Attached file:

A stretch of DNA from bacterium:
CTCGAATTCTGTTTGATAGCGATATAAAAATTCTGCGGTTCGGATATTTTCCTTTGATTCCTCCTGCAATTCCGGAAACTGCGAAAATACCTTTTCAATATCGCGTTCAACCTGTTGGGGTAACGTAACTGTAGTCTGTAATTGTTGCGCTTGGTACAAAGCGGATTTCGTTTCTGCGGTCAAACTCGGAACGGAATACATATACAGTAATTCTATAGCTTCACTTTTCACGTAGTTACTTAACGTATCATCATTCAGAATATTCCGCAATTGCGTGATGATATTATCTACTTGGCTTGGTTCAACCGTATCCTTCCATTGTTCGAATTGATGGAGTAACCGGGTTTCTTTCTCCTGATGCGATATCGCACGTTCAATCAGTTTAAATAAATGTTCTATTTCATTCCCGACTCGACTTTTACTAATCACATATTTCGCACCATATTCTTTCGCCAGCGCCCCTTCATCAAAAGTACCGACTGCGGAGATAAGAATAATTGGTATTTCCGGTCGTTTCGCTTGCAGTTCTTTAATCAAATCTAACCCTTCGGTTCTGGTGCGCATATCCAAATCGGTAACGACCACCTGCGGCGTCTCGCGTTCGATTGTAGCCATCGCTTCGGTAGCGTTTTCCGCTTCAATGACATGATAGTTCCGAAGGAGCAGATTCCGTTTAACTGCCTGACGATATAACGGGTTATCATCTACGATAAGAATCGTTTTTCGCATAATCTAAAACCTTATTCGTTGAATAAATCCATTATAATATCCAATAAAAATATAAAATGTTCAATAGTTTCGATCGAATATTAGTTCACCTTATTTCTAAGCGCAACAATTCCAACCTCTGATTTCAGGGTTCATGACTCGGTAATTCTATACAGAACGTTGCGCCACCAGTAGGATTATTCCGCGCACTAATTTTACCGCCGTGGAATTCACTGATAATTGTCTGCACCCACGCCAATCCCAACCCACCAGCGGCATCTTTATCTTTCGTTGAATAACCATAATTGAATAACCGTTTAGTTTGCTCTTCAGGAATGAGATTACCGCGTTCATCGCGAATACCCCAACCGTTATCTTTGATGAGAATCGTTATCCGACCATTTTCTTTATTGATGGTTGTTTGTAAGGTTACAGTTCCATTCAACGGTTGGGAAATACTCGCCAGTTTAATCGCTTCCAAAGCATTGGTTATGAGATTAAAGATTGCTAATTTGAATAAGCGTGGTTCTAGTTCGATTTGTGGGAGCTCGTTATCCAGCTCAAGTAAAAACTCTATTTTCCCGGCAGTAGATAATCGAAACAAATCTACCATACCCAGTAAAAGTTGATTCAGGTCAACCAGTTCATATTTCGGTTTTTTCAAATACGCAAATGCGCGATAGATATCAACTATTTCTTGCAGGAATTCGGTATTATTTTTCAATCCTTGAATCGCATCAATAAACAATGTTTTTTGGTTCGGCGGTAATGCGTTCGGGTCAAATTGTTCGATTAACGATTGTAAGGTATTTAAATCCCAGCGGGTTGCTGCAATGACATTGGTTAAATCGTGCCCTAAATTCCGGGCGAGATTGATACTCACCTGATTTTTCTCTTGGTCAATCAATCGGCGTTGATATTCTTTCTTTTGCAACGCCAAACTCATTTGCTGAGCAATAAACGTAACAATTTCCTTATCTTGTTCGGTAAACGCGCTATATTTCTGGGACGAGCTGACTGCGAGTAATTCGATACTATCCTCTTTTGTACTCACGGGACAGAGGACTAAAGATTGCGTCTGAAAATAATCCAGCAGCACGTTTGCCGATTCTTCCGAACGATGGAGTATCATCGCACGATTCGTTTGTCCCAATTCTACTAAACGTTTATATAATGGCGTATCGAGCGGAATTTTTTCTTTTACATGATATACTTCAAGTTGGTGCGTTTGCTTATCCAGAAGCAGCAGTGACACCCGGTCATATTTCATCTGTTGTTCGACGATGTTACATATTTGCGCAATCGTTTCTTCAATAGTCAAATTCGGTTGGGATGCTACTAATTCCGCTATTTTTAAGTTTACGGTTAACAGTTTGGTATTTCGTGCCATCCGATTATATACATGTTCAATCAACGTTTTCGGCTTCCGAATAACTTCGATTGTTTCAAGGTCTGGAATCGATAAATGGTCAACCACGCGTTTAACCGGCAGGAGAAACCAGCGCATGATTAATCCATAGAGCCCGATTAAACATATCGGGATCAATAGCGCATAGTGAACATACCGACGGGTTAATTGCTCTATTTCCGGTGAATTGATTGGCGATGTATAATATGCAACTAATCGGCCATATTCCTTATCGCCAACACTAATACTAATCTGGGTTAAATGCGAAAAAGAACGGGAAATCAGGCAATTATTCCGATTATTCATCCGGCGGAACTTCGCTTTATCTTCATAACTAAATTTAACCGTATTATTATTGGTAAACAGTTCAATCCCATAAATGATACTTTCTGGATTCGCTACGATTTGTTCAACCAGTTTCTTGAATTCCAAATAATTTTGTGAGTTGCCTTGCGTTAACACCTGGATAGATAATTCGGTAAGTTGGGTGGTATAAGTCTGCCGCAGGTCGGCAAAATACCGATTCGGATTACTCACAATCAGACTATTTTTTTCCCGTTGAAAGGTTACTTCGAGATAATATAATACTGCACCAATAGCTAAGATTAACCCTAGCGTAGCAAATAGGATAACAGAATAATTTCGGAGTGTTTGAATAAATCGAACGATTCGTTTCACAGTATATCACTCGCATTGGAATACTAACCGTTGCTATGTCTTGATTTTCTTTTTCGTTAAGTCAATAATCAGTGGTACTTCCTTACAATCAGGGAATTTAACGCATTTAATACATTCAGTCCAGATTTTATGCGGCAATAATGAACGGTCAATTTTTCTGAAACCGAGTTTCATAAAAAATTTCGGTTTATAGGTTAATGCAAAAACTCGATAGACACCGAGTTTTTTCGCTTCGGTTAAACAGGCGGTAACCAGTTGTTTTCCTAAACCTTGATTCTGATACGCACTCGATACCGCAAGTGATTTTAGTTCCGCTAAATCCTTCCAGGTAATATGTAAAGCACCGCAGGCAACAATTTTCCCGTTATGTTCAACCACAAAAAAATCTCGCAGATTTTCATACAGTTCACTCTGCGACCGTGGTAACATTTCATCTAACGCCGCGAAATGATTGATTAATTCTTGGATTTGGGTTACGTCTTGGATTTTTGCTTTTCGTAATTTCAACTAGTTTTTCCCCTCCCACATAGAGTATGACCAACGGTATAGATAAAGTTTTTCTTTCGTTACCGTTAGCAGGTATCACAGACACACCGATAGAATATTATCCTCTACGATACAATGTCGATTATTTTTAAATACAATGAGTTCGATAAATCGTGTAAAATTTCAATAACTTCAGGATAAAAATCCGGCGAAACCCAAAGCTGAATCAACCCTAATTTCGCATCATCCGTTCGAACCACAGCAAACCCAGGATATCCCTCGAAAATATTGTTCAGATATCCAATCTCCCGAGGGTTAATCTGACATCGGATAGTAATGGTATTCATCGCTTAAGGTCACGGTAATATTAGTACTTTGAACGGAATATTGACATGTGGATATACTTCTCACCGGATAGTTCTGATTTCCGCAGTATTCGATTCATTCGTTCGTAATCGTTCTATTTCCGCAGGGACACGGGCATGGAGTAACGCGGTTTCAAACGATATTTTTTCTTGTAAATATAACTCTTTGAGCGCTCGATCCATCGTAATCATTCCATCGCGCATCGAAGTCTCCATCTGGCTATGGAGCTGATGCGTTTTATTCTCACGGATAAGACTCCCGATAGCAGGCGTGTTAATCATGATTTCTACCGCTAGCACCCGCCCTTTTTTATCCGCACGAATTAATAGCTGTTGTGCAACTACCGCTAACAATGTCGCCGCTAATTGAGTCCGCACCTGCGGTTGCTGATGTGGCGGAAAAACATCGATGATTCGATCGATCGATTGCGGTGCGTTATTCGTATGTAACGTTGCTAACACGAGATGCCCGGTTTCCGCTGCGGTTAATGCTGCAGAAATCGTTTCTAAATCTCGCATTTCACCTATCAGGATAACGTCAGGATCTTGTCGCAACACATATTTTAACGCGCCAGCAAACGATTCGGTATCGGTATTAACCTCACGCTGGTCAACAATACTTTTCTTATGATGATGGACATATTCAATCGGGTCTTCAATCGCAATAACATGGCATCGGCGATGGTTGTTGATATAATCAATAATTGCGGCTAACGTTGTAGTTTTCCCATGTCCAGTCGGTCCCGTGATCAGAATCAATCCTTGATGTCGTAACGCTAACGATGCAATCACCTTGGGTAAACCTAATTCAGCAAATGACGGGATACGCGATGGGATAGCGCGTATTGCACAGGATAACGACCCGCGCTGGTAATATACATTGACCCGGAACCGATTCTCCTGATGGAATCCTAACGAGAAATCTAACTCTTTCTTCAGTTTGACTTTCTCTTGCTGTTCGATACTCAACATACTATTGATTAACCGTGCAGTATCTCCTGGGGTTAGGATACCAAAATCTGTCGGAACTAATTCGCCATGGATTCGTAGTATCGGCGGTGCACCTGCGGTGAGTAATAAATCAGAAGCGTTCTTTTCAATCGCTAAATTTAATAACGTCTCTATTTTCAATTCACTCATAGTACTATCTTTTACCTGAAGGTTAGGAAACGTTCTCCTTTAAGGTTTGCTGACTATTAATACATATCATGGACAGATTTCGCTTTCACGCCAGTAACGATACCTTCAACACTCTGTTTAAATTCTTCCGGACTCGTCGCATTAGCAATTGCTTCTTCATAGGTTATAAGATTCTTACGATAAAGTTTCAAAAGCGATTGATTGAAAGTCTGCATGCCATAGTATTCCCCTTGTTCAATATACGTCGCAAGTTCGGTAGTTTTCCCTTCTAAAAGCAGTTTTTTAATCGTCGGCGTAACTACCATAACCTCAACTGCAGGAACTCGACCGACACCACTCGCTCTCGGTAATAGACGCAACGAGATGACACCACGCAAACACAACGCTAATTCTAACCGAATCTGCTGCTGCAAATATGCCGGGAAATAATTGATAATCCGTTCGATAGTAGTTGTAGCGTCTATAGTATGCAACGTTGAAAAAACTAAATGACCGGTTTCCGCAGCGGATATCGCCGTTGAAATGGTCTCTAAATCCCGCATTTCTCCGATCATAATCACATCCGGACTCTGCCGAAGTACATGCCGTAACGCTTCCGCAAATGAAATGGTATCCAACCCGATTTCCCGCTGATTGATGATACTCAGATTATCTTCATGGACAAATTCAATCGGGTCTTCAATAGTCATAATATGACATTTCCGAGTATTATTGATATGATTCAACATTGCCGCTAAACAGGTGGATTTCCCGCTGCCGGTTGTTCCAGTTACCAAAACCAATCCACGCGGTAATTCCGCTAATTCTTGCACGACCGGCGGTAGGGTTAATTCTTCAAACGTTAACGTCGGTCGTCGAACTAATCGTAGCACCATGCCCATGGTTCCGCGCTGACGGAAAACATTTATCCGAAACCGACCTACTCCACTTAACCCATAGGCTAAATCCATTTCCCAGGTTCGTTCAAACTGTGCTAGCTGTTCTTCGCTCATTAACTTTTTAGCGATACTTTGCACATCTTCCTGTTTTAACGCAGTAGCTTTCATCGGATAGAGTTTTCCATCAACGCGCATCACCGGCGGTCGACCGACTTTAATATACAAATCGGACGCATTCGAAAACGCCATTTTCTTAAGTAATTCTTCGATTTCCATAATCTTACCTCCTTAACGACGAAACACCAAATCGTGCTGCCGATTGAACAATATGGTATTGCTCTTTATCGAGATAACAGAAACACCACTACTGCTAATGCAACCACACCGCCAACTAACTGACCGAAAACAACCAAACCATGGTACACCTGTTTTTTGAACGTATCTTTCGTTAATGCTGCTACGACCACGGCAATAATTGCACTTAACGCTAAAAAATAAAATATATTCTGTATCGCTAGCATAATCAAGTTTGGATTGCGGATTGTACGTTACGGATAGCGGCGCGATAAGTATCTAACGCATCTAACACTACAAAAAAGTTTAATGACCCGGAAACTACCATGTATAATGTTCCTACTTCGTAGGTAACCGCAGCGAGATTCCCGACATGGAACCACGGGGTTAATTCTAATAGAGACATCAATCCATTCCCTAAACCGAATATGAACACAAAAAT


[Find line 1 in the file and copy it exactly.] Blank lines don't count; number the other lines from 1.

A stretch of DNA from bacterium: